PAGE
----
[On the night of the count] an estimated 1,518 individuals were unaccompanied youth and young adults. Young people represented 13% of the total count population, and included 172 youth under 18 years old and 1,346 young adults between 18 and 24 years old. Three-quarters (75%) of unaccompanied youth and young adults were unsheltered on the night of the count and 25% were sheltered.
— 2018 King County Count Us In Report


Our Mission

 The Doorway Project is a new initiative led by the University of Washington to address youth homelessness in the University District through continuous community-engaged collaboration with U District service providers. We are currently testing out the idea of a pilot community cafe and hub that engages the U District’s homeless, street-involved or marginalized youth, University of Washington students and faculty, and service providers. Our aim is to create a space where homeless youth feel welcome and have access to important tools and resources.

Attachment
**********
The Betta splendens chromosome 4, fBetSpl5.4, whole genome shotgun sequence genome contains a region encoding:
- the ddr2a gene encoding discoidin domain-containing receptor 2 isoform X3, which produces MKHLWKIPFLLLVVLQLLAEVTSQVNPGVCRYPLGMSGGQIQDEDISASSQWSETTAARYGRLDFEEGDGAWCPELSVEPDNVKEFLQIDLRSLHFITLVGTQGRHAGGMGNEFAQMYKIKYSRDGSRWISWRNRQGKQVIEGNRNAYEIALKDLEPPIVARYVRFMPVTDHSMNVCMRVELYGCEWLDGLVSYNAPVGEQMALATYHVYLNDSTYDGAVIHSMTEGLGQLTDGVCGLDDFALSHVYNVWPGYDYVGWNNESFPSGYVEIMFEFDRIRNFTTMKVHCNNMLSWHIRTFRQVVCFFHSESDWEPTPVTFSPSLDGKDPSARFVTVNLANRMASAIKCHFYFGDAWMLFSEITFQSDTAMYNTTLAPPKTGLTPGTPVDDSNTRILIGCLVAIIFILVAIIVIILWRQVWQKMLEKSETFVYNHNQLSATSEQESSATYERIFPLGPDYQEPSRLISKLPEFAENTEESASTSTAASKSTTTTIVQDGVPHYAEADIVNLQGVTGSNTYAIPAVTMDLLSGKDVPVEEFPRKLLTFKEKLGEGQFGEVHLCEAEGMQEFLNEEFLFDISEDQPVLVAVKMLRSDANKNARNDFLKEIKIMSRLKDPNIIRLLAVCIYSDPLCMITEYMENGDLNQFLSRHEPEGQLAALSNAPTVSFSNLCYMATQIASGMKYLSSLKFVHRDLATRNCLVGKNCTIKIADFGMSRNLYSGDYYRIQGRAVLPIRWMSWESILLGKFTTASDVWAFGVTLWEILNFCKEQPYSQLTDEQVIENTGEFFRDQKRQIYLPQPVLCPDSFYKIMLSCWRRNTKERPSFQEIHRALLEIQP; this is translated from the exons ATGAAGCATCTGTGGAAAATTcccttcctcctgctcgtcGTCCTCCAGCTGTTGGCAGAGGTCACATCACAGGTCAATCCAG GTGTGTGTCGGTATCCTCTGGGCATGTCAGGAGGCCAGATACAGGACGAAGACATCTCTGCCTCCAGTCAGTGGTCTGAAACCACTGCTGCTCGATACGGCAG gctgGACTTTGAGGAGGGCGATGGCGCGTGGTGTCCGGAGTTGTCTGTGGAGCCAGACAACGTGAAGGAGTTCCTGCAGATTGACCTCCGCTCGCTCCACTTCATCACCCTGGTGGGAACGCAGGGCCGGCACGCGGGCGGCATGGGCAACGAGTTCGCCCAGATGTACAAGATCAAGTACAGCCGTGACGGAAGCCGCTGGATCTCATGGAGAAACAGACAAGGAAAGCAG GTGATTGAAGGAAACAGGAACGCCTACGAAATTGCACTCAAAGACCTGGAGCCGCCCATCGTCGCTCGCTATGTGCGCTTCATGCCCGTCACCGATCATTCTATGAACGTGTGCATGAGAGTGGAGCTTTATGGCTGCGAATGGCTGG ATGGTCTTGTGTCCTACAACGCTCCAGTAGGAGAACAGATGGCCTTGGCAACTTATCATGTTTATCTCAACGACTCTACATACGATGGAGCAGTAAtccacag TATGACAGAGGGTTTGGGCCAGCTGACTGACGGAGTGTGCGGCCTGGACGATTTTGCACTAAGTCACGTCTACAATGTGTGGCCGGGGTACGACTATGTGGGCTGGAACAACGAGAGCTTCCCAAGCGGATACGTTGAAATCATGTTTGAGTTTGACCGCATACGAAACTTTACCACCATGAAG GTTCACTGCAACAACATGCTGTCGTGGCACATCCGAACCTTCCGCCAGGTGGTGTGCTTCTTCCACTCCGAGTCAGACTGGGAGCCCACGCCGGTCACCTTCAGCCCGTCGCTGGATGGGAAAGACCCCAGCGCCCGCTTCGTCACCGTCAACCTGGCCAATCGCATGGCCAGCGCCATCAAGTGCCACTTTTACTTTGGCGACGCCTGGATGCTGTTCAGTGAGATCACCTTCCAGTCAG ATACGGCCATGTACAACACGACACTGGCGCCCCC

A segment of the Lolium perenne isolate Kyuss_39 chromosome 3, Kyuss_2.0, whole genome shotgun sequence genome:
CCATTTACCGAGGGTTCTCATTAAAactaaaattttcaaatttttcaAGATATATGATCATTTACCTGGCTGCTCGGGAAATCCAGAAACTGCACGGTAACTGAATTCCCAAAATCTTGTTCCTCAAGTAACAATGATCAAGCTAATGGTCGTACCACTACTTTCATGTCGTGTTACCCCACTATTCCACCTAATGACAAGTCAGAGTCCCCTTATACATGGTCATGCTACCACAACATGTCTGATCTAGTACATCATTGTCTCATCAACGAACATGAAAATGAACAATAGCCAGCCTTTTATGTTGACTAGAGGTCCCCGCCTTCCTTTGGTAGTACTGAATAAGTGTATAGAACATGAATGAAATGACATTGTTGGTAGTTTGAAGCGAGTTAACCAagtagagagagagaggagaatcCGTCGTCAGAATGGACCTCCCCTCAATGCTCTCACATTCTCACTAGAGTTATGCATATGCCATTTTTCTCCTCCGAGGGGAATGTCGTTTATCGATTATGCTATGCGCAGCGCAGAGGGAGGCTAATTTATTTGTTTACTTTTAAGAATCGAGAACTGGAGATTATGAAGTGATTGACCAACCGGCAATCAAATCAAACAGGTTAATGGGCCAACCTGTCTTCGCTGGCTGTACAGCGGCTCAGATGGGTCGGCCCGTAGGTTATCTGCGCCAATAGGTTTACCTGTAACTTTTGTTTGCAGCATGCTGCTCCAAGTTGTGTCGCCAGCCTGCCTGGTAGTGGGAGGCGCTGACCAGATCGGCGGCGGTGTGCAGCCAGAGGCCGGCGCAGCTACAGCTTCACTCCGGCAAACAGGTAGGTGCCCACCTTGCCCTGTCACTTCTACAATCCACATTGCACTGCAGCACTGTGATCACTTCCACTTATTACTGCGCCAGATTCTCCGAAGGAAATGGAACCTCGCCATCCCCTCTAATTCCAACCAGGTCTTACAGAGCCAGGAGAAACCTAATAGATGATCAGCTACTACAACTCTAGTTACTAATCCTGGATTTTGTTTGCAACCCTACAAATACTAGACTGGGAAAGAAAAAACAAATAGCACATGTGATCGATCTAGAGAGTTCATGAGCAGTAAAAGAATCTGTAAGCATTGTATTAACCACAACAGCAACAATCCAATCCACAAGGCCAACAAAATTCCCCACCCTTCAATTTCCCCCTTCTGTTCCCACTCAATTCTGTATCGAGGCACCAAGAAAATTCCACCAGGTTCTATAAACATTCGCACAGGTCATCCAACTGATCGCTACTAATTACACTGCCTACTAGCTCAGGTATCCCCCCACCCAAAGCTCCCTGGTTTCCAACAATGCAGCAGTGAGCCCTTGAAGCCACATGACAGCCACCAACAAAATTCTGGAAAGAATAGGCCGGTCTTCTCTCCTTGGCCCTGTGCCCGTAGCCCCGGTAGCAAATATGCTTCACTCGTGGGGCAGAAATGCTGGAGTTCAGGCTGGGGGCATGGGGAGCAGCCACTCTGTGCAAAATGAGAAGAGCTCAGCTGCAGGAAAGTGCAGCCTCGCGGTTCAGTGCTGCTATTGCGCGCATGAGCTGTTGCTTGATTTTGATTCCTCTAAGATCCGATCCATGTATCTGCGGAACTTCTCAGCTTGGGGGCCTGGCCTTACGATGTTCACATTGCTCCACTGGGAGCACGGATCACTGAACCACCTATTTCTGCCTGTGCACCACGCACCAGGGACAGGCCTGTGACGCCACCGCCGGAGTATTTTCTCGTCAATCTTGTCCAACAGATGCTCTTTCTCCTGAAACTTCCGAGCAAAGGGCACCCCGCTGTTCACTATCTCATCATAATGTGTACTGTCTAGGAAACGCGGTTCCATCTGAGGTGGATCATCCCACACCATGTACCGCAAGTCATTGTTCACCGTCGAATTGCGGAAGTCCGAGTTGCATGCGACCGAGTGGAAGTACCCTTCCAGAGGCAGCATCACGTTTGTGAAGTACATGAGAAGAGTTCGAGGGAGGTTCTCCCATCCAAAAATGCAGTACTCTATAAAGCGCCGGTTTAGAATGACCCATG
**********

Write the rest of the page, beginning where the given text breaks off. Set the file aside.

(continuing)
Youth and young adults in the U District form the foundation of our work. We seek the knowledge and guidance of young people experiencing housing instability and who live, work, or learn here in this neighborhood. The work we do is intentionally open-ended, flexible, and continually evolving in response to what we learn. Our methods include community mapping, focus groups, digital storytelling, and individual interviews. We engage in these research methods through a combination of our seasonal Pop-Up Cafes and through partnership with existing service providers in the U District. 

The information we gather will help us design a multifaceted space that is unprecedented in the Pacific Northwest. Although our research is not finished, we already know that the Doorway Project is a place for learning and for sharing resources between service providers. It is a place where the UW can actively engage in the community and facilitate connections. It is a place where everyone has a seat at the table and a voice in the conversation.

The Doorway Project is part of the Homelessness Research Initiative, an Urban@UW-fostered effort focused on developing collaborative solutions for housing and homelessness. It is made possible by funding from the State of Washington.